|For Immediate Release:
||October 07, 2003|
|Contact(s):||Clarke Cooper, NPS, (202) 208-3724
Ross Norton, Clemson University, (864) 207-1157
|Excellence In Environmental And Cultural Preservation Recognized At The George B. Hartzog Luncheon And Lecture At Clemson University South Carolina
Washington, DC --On Tuesday, October 2, Clemson University, and the Hartzog Fund presented six environmental awards, including the William C. Everhart Award for sustained achievements in interpretation that have illuminated, created insights to, and fostered an appreciation of our cultural and historic heritage, and the new Fran Mainella Outstanding Woman in Park Resources Award, to recognize exemplary leadership by a woman in addressing environmental issues and concerns. The Hartzog Fund named the award in appreciation of the career of Fran Mainella, the current National Park Service Director and its first female Director. The Mainella Award recognizes sustained and innovative achievement by a woman in the management of North America’s natural, historic, or cultural heritage
Ms. Laura Rotegard, former Community Planner, and now Management Assistant to the Superintendent at Blue Ridge Parkway, is the first to receive the Fran Mainella Outstanding Woman in Park Resources Award for her work to identify and protect natural and historic views seen from the parkway. As Community Planner for the Blue Ridge Parkway, Ms. Rotegard and her colleagues developed a unique process to identify scenic views along the parkway. Under Ms. Rotegard’s leadership, the Blue Ridge Parkway completed citizen assessments of over 700 views. The data has influenced decision makers and planners in the region, as well as land trust prioritizing acquisitions. Other parks and planners have enthusiastically adopted the process.
An additional perspective on view-shed management came from her analyzing the “monetary value of views,” a subject never approached in Applied Economics. Titled the Scenic Experience Project, this new research presents choices to visitors with types of scenic experiences and what they would be willing to pay to protect that choice.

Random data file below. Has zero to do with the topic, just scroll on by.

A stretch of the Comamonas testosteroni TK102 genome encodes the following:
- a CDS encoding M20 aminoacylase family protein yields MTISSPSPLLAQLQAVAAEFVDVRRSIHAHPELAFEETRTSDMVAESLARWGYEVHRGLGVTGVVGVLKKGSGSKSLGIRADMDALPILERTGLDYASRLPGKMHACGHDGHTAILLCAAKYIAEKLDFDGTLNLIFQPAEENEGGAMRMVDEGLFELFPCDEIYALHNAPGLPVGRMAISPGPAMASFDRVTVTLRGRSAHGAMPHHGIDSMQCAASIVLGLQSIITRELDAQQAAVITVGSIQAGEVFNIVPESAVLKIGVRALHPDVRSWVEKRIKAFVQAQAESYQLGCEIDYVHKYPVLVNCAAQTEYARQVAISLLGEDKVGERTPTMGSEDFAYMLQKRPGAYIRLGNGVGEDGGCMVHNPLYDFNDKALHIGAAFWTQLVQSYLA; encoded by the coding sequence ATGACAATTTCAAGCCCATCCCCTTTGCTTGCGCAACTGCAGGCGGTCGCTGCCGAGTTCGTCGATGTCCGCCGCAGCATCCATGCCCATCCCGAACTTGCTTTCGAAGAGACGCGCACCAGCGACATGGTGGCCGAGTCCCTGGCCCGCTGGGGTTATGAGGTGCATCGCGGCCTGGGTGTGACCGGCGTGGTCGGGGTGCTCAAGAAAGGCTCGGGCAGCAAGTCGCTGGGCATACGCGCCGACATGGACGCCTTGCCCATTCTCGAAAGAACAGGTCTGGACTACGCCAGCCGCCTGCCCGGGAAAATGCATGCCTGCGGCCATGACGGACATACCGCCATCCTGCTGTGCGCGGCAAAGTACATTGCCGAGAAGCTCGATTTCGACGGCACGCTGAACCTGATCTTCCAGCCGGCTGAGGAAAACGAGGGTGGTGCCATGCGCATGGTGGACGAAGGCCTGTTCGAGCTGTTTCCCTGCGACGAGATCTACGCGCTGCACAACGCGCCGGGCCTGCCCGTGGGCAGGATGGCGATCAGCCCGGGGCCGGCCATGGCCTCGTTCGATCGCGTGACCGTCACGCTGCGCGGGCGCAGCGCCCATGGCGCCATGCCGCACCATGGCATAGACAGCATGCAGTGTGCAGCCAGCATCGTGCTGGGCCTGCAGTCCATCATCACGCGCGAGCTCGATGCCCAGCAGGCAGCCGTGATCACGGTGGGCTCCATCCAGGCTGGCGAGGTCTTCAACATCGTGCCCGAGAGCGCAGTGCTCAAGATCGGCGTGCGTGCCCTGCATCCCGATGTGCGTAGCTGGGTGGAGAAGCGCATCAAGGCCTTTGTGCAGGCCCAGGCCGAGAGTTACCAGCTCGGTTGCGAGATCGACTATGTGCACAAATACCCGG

Director Mainella stated, “I am thrilled Laura’s community partnerships identified the aesthetic as well as the economic value of scenic views.”
Mr. Michael Allen, former ranger, now Education Specialist for Fort Sumter National Monument, Fort Moultrie, and Charles Pickney National Historic Site, received the William C. Everhart Award for his comprehensive work in cultural preservation. Mr. Allen played a major role in the National Park Service Gulla-Geechee Special Resource Study to determine establishment of education centers and interpretation of the Gullah-Geechee culture. The Gulla-Geechee were descendents of slaves from West Africa brought to work on the plantations in the coastal region from Cape Fear River, North Carolina to the St. John’s River, Florida.
Mr. Allen has designed exhibits and presented interpretive programs that involve local communities and their history. Mr. Allen is also working with the International Museum of African American History, to open in 2007 in Charleston, South Carolina. It will focus on African and African American contributions in building of the modern world.
A historian, Mr. Allen believes “to understand the present and move toward the future, you must first know and accept your past.”
The Hartzog Fund was established to honor former National Park Service Director George B. Hartzog. A South Carolina native, Hartzog held a distinguished career of 26 years with the National Park Service, including director from 1964-1973. Hartzog oversaw the largest expansion of the national park system with the addition of 69 units. In 1985, Clemson University awarded Hartzog an honorary doctorate of humanities degree. The Hartzog Fund and the Clemson University Department of Parks, Recreation, and Tourism Management developed the Hartzog Lecture Series in Resources Management to feature leading figures in conservation.
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